Saturday, May 2, 2015

Saving Seeds - Leucadendron Argenteum



Leucadendron Argenteum is the proper name for this stunning plant, commonly known as the Silver Tree.  This photo shows the male tree's flower.  The Silver Tree is like other Leucadendrons in that it has male and female plants.  With some, the male and female are quite different and easy to identify, especially when it comes to the flowers.  With the Silver Tree its difficult to tell the male and female apart until they flower.  These gorgeous flowers on the male plant bloom in spring and have a lovely vanilla-like perfume.


The female flower is not as showy, but as it swells, pregnant with seeds, it becomes this stunning silvery cone.  I love using these cones as cut flowers.  They always stand out in a bouquet.  They dry well too, and can keep in a dried arrangement for years. I've written about the Silver Tree cones in more depth previously on the blog if you'd like to see more.


The function of these stunning cones is to produce the seed for the reproduction of the plant.  The cones, unless picked, are persistent on the tree.  The seeds are locked inside the cones.  Sometimes a plant will release the seeds while the cone is still attached, but often they can stay on the tree for a couple of years.  

I thought it might be interesting to show you how I collect these seeds, as it's such a lovely process to watch the cones open and shed their contents.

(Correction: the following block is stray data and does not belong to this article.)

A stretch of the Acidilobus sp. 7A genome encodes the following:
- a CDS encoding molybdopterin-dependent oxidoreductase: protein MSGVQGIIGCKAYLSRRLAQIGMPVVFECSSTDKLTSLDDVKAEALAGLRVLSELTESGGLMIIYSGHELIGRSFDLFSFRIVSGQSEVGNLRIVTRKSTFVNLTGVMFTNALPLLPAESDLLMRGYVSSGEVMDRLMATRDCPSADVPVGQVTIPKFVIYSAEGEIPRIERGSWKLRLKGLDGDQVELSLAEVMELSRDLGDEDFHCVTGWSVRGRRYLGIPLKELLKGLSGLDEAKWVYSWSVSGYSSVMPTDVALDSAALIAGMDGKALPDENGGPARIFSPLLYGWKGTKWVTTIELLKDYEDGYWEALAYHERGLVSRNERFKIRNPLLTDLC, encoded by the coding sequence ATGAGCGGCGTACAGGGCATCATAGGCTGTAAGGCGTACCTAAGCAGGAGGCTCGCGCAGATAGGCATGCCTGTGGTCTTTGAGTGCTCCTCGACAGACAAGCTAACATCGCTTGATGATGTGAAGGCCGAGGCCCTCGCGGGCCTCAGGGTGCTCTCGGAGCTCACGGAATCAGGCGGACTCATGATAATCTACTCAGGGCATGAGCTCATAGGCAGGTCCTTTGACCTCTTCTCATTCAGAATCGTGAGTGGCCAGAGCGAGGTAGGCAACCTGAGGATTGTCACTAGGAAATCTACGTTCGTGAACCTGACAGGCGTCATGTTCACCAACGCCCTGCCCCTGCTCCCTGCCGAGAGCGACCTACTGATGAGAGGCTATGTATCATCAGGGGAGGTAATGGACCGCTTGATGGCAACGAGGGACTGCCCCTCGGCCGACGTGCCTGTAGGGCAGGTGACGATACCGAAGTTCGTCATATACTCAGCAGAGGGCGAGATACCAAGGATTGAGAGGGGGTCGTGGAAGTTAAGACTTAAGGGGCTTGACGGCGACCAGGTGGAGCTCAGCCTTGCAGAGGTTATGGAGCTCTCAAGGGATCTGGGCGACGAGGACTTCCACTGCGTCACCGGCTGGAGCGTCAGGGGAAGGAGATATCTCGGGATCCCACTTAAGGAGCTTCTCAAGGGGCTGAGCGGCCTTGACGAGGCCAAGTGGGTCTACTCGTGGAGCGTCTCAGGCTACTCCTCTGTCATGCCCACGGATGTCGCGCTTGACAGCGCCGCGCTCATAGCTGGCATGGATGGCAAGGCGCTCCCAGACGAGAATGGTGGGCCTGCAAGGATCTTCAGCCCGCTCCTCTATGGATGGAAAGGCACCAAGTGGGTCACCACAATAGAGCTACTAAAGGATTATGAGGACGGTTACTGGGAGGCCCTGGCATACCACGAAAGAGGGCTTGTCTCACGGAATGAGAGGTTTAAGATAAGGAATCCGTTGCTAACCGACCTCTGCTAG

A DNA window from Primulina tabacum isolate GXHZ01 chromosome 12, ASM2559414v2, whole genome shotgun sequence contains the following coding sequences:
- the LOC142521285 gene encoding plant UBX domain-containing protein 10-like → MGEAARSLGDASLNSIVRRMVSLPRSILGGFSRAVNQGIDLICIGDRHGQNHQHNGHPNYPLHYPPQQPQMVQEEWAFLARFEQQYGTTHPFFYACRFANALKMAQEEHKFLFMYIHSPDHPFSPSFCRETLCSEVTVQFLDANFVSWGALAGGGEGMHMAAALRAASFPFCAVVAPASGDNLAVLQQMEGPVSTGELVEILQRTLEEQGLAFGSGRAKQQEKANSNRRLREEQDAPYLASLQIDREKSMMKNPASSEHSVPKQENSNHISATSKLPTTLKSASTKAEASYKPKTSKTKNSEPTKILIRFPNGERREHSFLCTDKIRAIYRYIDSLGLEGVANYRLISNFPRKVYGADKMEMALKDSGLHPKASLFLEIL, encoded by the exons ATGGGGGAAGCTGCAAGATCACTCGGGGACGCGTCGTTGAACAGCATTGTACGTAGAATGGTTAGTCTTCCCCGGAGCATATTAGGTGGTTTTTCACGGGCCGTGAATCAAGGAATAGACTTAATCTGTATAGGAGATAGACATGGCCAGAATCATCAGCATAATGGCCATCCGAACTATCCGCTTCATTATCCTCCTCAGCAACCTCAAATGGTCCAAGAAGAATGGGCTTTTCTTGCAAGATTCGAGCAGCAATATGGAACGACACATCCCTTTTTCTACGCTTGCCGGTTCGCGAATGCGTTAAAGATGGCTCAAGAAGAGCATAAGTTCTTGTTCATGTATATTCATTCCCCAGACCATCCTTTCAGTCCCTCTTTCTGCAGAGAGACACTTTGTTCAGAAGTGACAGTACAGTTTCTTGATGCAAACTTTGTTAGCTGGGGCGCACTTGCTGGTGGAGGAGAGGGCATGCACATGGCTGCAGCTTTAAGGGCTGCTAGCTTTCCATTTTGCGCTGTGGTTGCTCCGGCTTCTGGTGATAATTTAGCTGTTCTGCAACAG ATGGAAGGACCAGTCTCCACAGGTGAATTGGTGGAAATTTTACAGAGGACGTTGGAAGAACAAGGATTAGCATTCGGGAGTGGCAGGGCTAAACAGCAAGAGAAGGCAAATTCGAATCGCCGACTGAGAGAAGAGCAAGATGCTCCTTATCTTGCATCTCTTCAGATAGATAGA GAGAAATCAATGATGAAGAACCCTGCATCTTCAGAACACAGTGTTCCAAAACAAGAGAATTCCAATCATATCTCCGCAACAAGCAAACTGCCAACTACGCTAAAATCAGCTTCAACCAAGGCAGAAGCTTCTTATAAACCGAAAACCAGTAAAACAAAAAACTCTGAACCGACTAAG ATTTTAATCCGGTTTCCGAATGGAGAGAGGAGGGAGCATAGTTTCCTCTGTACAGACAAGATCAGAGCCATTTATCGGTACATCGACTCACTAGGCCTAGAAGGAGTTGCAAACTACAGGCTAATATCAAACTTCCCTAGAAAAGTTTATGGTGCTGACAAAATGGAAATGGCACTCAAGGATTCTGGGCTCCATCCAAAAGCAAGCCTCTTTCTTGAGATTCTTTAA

I cut the cones, usually selecting ones that are not suitable as cut flowers, and let them sit inside on a windowsill.  Out of water it only takes a few days for the cones to start to open.


Soon, they are unrecognisable - almost feathery.  The cones open to reveal the tip of the silky parachutes that surround the seeds, designed to help with dispersal.



I simply pick up the cone and tip the seeds out.  The cone that is left is a beautiful structure with a central furry white mass.  The outside of the cones is silvery and velvety.


The seeds are quite large and nut-like, and a little bit hairy.


Each is surrounded by a husk with a parachute.  


The parachute/husk easily slides off the seed.


What you're left with is lots of little parcels of potential which, if stored properly, can remain viable for many years.  

If you'd like to try your hand at germinating and growing some of your own Silver Trees, I have some packets of this years freshly collected seeds for sale here at the Swallows Nest Farm online store.

No comments:

Post a Comment